Shiloh Baptist Church In Canton, Ohio, To Hold Emancipation Proclamation Service This Sunday

Rev. Charles Prince of Shiloh Baptist Church talks about today’s Emancipation Proclamation service at the church. (CantonRep.com / Julie Vennitti)

The Rev. Charles Prince believes that history holds lessons for us today, so much so that he’s hosting a special service to commemorate the Emancipation Proclamation.

It will be at 4 p.m. Sunday at Shiloh Baptist Church, 700 Market Ave. S. The guest speaker will be the Rev. Gary Martin, pastor of True Light Christian Ministries.

Prince said the service is in recognition of a seminal event in American history, in conjunction with Black History Month.

“Even though I’m a pastor, I still believe in the role of trying to be part of something that impacts the whole community,” Prince said.

Lincoln initially proposed the proclamation in July 1862, but the North was struggling to defeat the South, and he was advised by his Cabinet to wait for a victory. Following the Battle of Antietam (Sharpsburg) he issued the document on Sept. 22, 1862, which ordered the Confederacy to cease fighting by Jan. 1, 1863, or their slaves would be set free.

When the South refused, Lincoln re-issued the order on Jan 1, 1863. It was read in churches across the country at the stroke of midnight, thus starting the black church tradition of “Watch Night” services.

Jay Case, an associate professor of American history at Malone University, said some Christians had long-pressed Lincoln to take action.

“In the summer of 1862, a lot of clergy and Christian abolitionists wrote letters to Lincoln urging him to issue some sort of Emancipation Proclamation,” he said. “That sort of petition was not new — Lincoln had faced it as early as 1858 when he was running against Stephen Douglas for senator. But the heat was turned up in 1862 because the war was going so badly for the Union at that time.”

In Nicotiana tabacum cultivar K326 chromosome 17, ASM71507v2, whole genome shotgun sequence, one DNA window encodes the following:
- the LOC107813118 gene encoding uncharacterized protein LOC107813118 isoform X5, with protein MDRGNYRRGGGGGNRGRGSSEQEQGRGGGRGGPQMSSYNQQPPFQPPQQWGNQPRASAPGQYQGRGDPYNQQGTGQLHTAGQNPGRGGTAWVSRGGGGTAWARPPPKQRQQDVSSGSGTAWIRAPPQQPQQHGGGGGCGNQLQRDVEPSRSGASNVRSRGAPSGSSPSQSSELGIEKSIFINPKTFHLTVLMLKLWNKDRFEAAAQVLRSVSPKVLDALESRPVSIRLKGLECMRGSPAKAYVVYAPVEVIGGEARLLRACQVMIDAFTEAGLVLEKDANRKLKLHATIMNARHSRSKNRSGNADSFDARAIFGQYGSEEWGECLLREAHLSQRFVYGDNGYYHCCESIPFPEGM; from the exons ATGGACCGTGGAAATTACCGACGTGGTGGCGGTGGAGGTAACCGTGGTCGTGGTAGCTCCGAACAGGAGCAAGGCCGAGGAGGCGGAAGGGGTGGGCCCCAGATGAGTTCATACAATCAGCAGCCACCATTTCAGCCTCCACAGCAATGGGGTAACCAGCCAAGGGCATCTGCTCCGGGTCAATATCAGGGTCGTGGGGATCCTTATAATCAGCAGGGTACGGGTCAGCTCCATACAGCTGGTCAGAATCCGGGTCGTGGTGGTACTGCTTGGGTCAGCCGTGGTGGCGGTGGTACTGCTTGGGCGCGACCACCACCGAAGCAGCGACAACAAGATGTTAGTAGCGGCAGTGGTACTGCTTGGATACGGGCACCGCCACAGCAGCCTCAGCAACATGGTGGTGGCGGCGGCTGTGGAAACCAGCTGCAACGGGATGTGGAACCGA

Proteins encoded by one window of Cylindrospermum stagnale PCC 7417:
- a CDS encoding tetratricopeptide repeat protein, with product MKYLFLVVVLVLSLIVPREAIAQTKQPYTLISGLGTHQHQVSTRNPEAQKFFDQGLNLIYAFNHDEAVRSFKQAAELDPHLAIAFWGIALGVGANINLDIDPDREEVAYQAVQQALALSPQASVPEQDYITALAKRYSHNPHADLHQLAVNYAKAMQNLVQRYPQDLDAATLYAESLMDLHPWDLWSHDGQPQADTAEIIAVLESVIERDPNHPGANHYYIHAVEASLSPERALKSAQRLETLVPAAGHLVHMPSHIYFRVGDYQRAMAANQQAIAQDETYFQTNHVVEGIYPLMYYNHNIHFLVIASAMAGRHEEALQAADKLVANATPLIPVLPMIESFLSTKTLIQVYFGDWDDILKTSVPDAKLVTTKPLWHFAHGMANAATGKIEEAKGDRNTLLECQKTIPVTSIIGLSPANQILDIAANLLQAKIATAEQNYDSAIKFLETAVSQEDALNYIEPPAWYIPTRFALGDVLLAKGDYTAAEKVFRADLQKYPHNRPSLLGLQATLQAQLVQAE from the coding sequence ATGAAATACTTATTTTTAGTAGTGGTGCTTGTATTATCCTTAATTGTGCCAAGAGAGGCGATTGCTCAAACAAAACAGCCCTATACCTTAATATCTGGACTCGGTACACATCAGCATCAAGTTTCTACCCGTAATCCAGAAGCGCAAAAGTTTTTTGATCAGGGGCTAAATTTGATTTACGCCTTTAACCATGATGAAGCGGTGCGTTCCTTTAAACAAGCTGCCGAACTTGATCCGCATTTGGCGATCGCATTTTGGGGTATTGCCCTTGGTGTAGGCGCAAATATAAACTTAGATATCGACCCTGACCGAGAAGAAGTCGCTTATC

Hard to Measure

“The ethical argument for emancipation had been made before, quite often, but now it was embedded in the pragmatic argument that emancipation will help defeat the Confederacy by weakening the slave system that the South depended on.”

Case said Lincoln was antislavery, but not an abolitionist.

“Like most Americans, he thought them too radical, but his concern to save the Union was paramount to him, so this argument had more weight by the summer of 1862,” Case said. “He had to balance it against the political drawbacks, which included losing support for the Union cause from northerners who did not want to fight for slaves and possibly losing official governmental support from the loyal border states, who might just pull out of the Union cause. So how much impact did this pressure from church leaders and clergy have on him? It was there. I think it was important. But it is hard to measure.”

Lincoln’s mindset was “incredible,” Prince said.

“What the Emancipation Proclamation did, it caused Lincoln to understand that he needed the African American people, that we were more important than just as slaves. The war caused him to start thinking that way. ”

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SOURCE: Canton Rep – Charita Goshay